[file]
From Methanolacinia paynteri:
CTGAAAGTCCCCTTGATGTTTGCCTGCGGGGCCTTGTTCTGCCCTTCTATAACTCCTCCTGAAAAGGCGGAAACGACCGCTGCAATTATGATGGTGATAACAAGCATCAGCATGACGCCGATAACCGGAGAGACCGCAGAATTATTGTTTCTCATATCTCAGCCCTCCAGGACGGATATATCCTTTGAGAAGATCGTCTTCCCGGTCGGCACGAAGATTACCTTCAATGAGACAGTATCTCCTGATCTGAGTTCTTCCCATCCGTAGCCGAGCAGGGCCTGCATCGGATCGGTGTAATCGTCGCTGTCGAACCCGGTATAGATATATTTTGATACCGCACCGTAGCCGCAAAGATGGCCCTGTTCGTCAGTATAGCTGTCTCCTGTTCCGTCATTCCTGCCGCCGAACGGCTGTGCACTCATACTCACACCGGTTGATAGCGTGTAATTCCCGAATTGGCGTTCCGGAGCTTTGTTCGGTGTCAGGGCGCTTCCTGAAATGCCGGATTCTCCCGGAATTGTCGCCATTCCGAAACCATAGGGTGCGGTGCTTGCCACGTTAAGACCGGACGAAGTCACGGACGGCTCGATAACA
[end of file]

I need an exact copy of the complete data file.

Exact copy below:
From Methanolacinia paynteri:
CTGAAAGTCCCCTTGATGTTTGCCTGCGGGGCCTTGTTCTGCCCTTCTATAACTCCTCCTGAAAAGGCGGAAACGACCGCTGCAATTATGATGGTGATAACAAGCATCAGCATGACGCCGATAACCGGAGAGACCGCAGAATTATTGTTTCTCATATCTCAGCCCTCCAGGACGGATATATCCTTTGAGAAGATCGTCTTCCCGGTCGGCACGAAGATTACCTTCAATGAGACAGTATCTCCTGATCTGAGTTCTTCCCATCCGTAGCCGAGCAGGGCCTGCATCGGATCGGTGTAATCGTCGCTGTCGAACCCGGTATAGATATATTTTGATACCGCACCGTAGCCGCAAAGATGGCCCTGTTCGTCAGTATAGCTGTCTCCTGTTCCGTCATTCCTGCCGCCGAACGGCTGTGCACTCATACTCACACCGGTTGATAGCGTGTAATTCCCGAATTGGCGTTCCGGAGCTTTGTTCGGTGTCAGGGCGCTTCCTGAAATGCCGGATTCTCCCGGAATTGTCGCCATTCCGAAACCATAGGGTGCGGTGCTTGCCACGTTAAGACCGGACGAAGTCACGGACGGCTCGATAACA